Low Stress HousetrainingMike Romberger, CBCC-KA
Housetraining has nothing to do with teaching your dog to avoid using an area under a roof as a bathroom. It may eventually happen, but that is not how dogs see it. Dogs are naturally clean animals. They do not want to sleep, eat, or generally hang out in areas where they urinate or defecate. It is all about teaching a dog the most appropriate places to go potty. Even if an adult dog you brought home was housetrained in his foster home, you will still need to show him the new potty areas. You will find this document useful if you are bringing home a puppy, an adult dog, or have a dog that has lapses in housetraining.
One of the tools I always recommend for is a dog crate. For more information on crates, see my companion article, “Crate Training Your Best Friend.” Housetraining and crate training go hand-in-hand. The crate uses your dog’s natural cleanliness to support housetraining. A properly sized crate should be about the same length as your dog with just enough room to turn around and lie down. A crate is too large if your dog can go potty in one corner and comfortably lie elsewhere in the crate.
Once you have the crate in place, you can begin housetraining. The three keys to Low Stress Housetraining are routine, routine, and routine. By having a consistent plan paired with patience, your dog will soon learn that outside is the only place to go potty.
Start your routine by picking the “potty area.” It should be a convenient spot and preferably has some lighting at night. Take your dog outside to the potty area on an hourly basis. Stop there and do not move around. Simply say “go potty” to the dog and wait. Since you do not want potty time to be confused with playtime, ignore your dog’s attempts to engage you in play. If your dog urinates or defecates, say “Good” and give the dog a treat. After the dog finishes, you can then play with or walk the dog as a reward. This simple routine reinforces going potty outside. The more frequently this is done, the easier it will be for the dog to want to go outside for a potty break.
If your dog does not go potty within 5-10 minutes, take the dog back inside. Keep a close eye on the dog or put the dog in the crate. At this point, it is crucial that the dog does not have an accident. Any time your dog has an opportunity to have an accident inside the home; it allows your dog believe that there are multiple potty areas. After about 15 minutes, take the dog outside and try again.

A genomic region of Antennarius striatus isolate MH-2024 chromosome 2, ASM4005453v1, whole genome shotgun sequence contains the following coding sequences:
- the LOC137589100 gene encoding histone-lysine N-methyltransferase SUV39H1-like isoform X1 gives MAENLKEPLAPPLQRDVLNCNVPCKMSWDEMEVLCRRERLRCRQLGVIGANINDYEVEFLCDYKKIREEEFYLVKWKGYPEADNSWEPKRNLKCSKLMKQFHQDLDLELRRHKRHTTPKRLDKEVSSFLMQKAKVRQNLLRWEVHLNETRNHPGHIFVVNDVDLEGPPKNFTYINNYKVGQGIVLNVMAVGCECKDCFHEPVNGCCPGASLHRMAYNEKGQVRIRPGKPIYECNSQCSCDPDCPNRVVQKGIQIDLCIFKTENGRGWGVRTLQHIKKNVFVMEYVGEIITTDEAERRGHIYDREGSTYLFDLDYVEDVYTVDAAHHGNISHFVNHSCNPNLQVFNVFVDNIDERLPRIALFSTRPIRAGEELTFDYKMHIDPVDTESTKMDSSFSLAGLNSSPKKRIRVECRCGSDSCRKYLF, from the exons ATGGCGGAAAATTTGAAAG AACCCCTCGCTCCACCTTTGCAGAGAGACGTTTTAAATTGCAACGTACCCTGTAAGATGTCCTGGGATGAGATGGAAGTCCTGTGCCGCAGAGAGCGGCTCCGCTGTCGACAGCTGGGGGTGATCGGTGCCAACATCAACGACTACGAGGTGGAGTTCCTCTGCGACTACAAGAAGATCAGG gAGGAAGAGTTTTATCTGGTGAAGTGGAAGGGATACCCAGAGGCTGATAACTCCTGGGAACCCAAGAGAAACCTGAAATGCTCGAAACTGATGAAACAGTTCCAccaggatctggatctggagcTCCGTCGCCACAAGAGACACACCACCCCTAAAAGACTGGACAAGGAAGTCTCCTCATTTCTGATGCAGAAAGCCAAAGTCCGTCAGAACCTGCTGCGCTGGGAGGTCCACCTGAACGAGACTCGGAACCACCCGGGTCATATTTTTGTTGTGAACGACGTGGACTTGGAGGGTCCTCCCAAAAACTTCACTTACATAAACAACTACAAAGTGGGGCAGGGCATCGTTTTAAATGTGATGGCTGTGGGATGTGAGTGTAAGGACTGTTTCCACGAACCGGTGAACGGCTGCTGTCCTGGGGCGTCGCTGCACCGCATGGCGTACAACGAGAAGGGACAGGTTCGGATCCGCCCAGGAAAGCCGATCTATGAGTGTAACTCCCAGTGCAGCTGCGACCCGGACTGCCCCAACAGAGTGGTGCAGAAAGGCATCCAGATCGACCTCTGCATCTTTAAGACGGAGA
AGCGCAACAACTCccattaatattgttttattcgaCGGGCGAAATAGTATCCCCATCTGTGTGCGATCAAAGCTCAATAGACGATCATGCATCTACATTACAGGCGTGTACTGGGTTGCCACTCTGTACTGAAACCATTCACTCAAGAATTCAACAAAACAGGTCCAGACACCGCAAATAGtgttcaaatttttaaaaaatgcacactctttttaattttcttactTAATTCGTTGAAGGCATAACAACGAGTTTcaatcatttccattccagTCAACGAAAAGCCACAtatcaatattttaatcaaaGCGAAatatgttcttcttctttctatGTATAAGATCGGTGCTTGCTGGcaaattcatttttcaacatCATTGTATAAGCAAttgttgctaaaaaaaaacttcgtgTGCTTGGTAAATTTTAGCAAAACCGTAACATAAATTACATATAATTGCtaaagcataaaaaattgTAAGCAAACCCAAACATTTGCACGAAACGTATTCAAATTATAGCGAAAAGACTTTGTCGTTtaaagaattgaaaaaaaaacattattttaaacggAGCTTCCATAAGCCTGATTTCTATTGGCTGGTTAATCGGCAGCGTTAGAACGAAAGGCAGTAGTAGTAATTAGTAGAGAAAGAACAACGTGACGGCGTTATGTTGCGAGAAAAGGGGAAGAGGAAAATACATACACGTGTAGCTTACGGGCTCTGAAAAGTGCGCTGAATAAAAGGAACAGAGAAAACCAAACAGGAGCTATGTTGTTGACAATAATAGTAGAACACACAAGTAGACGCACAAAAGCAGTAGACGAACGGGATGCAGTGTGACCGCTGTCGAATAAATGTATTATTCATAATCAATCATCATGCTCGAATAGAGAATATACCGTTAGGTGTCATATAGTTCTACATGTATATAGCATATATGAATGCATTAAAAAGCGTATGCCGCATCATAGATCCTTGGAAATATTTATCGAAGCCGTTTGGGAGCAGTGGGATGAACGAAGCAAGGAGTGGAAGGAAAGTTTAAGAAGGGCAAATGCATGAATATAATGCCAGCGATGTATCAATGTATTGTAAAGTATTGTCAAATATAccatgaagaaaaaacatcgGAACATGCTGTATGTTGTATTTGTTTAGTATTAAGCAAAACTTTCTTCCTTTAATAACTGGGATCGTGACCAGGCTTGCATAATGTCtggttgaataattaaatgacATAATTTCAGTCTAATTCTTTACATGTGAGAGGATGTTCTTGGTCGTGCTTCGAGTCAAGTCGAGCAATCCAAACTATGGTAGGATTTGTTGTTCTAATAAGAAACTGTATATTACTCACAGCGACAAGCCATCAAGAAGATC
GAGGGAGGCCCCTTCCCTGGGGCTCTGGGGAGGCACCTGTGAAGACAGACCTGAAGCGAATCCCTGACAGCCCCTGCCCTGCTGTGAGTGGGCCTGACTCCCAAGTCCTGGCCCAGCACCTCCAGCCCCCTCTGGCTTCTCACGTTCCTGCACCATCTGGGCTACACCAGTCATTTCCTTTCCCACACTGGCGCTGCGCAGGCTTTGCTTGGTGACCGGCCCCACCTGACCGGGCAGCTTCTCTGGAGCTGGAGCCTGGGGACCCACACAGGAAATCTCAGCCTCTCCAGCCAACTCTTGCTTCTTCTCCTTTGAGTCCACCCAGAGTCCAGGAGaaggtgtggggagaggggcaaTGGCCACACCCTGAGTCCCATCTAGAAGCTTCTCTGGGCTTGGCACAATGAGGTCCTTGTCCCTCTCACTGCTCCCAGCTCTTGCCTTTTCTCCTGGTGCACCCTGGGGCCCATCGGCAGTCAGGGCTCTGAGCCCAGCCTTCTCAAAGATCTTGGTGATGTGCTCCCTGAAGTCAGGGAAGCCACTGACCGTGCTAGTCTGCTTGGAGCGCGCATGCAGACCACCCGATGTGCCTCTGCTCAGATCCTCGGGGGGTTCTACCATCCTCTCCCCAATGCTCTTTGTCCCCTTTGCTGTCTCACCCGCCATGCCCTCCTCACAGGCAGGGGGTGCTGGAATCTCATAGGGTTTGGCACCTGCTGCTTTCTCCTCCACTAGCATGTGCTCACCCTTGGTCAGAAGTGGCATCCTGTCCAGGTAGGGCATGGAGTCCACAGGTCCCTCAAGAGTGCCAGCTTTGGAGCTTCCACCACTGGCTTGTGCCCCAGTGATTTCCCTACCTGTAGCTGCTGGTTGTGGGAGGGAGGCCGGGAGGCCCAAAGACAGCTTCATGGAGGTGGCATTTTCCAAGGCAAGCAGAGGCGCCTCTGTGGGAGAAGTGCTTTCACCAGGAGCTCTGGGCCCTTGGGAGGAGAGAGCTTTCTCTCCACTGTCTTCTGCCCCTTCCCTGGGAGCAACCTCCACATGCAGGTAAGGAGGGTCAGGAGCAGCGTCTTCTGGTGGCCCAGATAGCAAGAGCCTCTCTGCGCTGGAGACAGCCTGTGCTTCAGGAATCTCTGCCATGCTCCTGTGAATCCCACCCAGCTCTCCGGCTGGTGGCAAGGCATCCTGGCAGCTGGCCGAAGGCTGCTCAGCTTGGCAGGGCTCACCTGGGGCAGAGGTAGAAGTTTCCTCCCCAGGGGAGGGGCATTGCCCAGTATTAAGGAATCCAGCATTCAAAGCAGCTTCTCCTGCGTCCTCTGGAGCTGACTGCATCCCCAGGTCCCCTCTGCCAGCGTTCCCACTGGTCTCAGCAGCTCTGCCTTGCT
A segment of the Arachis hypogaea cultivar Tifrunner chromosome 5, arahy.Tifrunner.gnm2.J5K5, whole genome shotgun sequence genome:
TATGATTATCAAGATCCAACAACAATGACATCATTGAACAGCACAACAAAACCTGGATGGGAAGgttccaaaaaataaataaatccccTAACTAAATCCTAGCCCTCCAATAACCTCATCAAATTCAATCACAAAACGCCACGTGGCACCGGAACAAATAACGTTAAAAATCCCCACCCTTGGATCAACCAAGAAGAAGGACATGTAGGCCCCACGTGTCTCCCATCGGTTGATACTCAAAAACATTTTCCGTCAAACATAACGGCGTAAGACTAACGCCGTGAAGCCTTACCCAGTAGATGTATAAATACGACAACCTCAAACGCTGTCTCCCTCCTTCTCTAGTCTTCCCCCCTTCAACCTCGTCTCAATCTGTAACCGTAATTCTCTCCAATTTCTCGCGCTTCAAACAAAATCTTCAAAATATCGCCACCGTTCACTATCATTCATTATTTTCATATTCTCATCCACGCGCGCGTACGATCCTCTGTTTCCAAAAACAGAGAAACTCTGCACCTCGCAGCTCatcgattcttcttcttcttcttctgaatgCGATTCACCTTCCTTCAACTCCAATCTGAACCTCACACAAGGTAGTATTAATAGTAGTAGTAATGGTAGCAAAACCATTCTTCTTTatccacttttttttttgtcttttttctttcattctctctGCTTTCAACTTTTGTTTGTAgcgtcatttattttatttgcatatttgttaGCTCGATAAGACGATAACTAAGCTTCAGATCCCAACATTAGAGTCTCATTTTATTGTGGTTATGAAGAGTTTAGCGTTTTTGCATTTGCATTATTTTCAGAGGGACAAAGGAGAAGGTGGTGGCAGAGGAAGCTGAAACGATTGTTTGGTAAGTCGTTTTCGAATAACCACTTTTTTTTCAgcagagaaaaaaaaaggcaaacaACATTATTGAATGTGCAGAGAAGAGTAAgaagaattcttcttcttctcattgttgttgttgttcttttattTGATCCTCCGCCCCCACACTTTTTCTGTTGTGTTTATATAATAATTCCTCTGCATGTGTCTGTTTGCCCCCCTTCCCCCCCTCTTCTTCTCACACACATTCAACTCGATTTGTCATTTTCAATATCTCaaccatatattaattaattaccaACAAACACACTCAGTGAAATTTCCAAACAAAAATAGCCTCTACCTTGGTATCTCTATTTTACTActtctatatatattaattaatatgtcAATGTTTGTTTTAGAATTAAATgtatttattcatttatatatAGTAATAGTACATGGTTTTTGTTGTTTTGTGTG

It will not take long for you and your dog to develop a routine. There are certain times when your dog should have a potty break.
There are a couple exceptions for puppies. A puppy cannot be fully housetrained until around six months of age. This is when the puppy develops the proper musculature to be housetrained. While a crate is a great tool, it should never be overused. A puppy left in the crate too long is forced to go potty inside the crate. This can make housetraining more difficult since the puppy is encouraged to lie in his own filth. As a general rule of thumb, a puppy can remain in a crate one hour for every month in age plus one. A two-month-old puppy can remain in the crate for three hours, or a four month old for five hours. So set your alarm to wake yourself at night. You may need to hire a dog walker if you are unable to get away from work during the day.
Your feeding schedule can assist in your housetraining efforts. It is wise to time feed rather than free feed your dog. Free feeding is allowing your dog access to food throughout the day. A timed feeding schedule allows you to create a routine. With this schedule, you will feed your dog 2-3 times a day for 10-15 minutes. Save any leftover food for the next meal. In short, if you know when the food is going in, you will know when it needs to come out!
As was mentioned, you want to go to great lengths to avoid accidents inside. However, it may still happen. If an accident occurs, DO NOT punish the dog. The only thing it will teach your dog is to avoid having an accident in front of you. If your dog has an accident inside or in the crate, take the dog outside for a potty break. Then clean the mess thoroughly with an enzymatic cleaner to destroy the odor. While carpet and floor cleaners are great at removing stains, odors stay behind. Use this accident as a learning experience. Did your dog give any signals that it was time to go potty? Did you wait too long to take your dog outside? Was the stool soft or runny, indicating your dog may be sick?
Low Stress Housetraining is all about understanding your dog’s needs and using his natural abilities to your advantage. Before long, you will begin noticing your dog’s signals to go potty. After you have a routine established and can read the dog’s signals, you will be well on your way to having a housetrained dog.
©2013 Who's Your Doggie.
Mike Romberger is the owner of Who’s Your Doggie in Harrisburg, PA. Mike is a certified canine behavior consultant that specializes in rescue dogs. He has spent most of his career preparing dogs for adoption by modifying behavior through positive reinforcement methods. Mike can be found at www.WhosDoggie.com.